The Town of Tusayan near the South Rim of the Grand Canyon is considering changing its name. As Arizona Public Radio’s Ryan Heinsius reports, the driving force behind the plan is marketing the town to tourists.
The managers of nature-oriented parks, including many on the Colorado Plateau, don’t always know how many visitors to expect, or when peak visiting times will come. But, technology may be changing that. It turns out that vacation photos posted by tourists on the Internet may be able to improve managers’ understanding of how people use and enjoy parks.
The Town of Tusayan just outside Grand Canyon National Park is now the owner of a parcel of land to be used for affordable housing construction. As Arizona Public Radio’s Ryan Heinsius reports, the transfer is part of a large and controversial development project.
Last month, the Arizona Department of Transportation announced the cancelation of construction of a small building at Grand Canyon National Park Airport. As Arizona Public Radio’s Ryan Heinsius reports, the agency still plans to build a new terminal and construct a well.
This year, nearly 2,000 additional air tours could be flown over Grand Canyon National Park. But, as Arizona Public Radio’s Ryan Heinsius reports, the aircraft used for those flights will have to conform to certain quiet-technology standards.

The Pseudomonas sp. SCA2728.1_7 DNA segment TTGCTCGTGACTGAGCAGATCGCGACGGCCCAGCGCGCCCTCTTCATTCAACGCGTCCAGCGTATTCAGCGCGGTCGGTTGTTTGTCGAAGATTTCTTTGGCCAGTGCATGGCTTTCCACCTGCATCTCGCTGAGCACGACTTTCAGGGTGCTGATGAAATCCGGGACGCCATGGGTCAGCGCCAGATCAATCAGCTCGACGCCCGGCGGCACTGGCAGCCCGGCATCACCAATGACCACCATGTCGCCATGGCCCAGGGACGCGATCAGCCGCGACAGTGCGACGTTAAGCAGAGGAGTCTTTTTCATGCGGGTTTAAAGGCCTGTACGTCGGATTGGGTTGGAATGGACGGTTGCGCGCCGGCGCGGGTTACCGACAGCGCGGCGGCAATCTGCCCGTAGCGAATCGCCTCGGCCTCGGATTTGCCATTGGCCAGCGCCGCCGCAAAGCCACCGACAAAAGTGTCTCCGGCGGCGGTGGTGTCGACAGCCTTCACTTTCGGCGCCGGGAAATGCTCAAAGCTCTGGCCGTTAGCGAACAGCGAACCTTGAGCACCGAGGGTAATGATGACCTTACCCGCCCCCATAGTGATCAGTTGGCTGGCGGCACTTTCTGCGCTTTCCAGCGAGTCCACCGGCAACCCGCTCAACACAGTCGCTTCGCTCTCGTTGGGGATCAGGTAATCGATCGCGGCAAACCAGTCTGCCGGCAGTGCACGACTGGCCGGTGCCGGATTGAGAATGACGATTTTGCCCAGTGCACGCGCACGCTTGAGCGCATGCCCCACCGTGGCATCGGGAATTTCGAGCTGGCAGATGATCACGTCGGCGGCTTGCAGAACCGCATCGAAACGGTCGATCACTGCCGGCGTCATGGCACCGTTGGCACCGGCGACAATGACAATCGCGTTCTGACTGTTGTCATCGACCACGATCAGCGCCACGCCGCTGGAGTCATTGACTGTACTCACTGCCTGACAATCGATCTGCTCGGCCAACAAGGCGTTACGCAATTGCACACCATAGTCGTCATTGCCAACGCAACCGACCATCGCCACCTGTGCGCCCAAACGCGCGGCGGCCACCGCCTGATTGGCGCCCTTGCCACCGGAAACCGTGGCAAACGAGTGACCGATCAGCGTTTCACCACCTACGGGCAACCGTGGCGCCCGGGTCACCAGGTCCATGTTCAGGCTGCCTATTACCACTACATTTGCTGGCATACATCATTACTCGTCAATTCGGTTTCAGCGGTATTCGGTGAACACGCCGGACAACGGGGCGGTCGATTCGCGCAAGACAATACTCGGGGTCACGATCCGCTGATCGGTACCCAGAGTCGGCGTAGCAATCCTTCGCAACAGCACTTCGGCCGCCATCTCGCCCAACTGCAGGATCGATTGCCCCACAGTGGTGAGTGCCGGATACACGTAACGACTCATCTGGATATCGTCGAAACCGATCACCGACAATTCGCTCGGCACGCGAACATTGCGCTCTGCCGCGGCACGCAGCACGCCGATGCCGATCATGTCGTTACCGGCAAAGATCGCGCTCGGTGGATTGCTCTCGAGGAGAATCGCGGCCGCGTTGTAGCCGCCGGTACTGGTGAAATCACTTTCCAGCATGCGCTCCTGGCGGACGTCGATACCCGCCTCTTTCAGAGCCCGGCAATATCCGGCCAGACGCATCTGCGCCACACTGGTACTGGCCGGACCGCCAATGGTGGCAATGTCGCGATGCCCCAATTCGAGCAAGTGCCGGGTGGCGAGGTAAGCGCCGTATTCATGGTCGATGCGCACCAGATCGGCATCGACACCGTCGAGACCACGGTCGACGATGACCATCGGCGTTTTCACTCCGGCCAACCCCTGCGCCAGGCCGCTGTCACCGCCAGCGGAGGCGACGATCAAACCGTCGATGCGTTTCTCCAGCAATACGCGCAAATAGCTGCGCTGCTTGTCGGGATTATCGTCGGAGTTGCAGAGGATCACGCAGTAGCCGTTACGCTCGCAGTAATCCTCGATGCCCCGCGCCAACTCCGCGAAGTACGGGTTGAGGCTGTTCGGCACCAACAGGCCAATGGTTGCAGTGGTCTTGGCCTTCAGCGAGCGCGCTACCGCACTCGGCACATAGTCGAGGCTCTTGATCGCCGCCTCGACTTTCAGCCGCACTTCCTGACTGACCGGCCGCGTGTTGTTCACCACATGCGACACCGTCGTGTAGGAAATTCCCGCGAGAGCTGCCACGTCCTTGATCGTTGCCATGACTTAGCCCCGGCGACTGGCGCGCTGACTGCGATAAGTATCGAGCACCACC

The Hualapai tribe has temporarily postponed upriver rafting trips in the Grand Canyon. As Arizona Public Radio’s Parker Olson reports, the suspension comes after the National Park Service voiced concerns about upriver travel.
Grand Canyon National Park has issued five warnings this year about water shortages due to pipeline breaks. That means so far, it’s actually been a good year for the aging water system that park officials are dying to replace.
Imagine hiking in the Grand Canyon and seeing a geyser. There are no natural geysers at Grand Canyon. But up to 25 times a year, the pipes break that carry water from the Inner Canyon to the rims.
Officials at Grand Canyon National Park have halted plans to ban the sale of bottled water to park visitors. AZPR’s Gillian Ferris Kohl reports the move comes shortly after discussions with Coca Cola, the main provider of bottled water at the Grand Canyon.